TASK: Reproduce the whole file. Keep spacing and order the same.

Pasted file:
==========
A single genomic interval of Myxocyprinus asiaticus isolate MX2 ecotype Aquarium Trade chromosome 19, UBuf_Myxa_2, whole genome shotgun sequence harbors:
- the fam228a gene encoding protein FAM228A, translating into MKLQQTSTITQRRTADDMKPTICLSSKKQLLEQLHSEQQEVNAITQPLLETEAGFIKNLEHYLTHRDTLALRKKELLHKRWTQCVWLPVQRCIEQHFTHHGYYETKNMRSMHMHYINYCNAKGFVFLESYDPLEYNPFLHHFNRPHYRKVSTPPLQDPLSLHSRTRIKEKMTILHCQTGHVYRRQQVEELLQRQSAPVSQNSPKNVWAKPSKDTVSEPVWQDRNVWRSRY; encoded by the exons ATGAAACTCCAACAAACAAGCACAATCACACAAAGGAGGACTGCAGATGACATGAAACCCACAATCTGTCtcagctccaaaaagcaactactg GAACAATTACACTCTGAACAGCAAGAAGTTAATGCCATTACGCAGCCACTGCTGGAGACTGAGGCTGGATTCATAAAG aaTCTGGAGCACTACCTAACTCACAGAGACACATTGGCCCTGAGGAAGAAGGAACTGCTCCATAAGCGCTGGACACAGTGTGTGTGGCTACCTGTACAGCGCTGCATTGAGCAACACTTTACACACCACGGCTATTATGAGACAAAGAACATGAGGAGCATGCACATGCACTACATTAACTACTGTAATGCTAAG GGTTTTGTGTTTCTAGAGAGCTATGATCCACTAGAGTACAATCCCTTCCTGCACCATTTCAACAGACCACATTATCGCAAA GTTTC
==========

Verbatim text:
A single genomic interval of Myxocyprinus asiaticus isolate MX2 ecotype Aquarium Trade chromosome 19, UBuf_Myxa_2, whole genome shotgun sequence harbors:
- the fam228a gene encoding protein FAM228A, translating into MKLQQTSTITQRRTADDMKPTICLSSKKQLLEQLHSEQQEVNAITQPLLETEAGFIKNLEHYLTHRDTLALRKKELLHKRWTQCVWLPVQRCIEQHFTHHGYYETKNMRSMHMHYINYCNAKGFVFLESYDPLEYNPFLHHFNRPHYRKVSTPPLQDPLSLHSRTRIKEKMTILHCQTGHVYRRQQVEELLQRQSAPVSQNSPKNVWAKPSKDTVSEPVWQDRNVWRSRY; encoded by the exons ATGAAACTCCAACAAACAAGCACAATCACACAAAGGAGGACTGCAGATGACATGAAACCCACAATCTGTCtcagctccaaaaagcaactactg GAACAATTACACTCTGAACAGCAAGAAGTTAATGCCATTACGCAGCCACTGCTGGAGACTGAGGCTGGATTCATAAAG aaTCTGGAGCACTACCTAACTCACAGAGACACATTGGCCCTGAGGAAGAAGGAACTGCTCCATAAGCGCTGGACACAGTGTGTGTGGCTACCTGTACAGCGCTGCATTGAGCAACACTTTACACACCACGGCTATTATGAGACAAAGAACATGAGGAGCATGCACATGCACTACATTAACTACTGTAATGCTAAG GGTTTTGTGTTTCTAGAGAGCTATGATCCACTAGAGTACAATCCCTTCCTGCACCATTTCAACAGACCACATTATCGCAAA GTTTC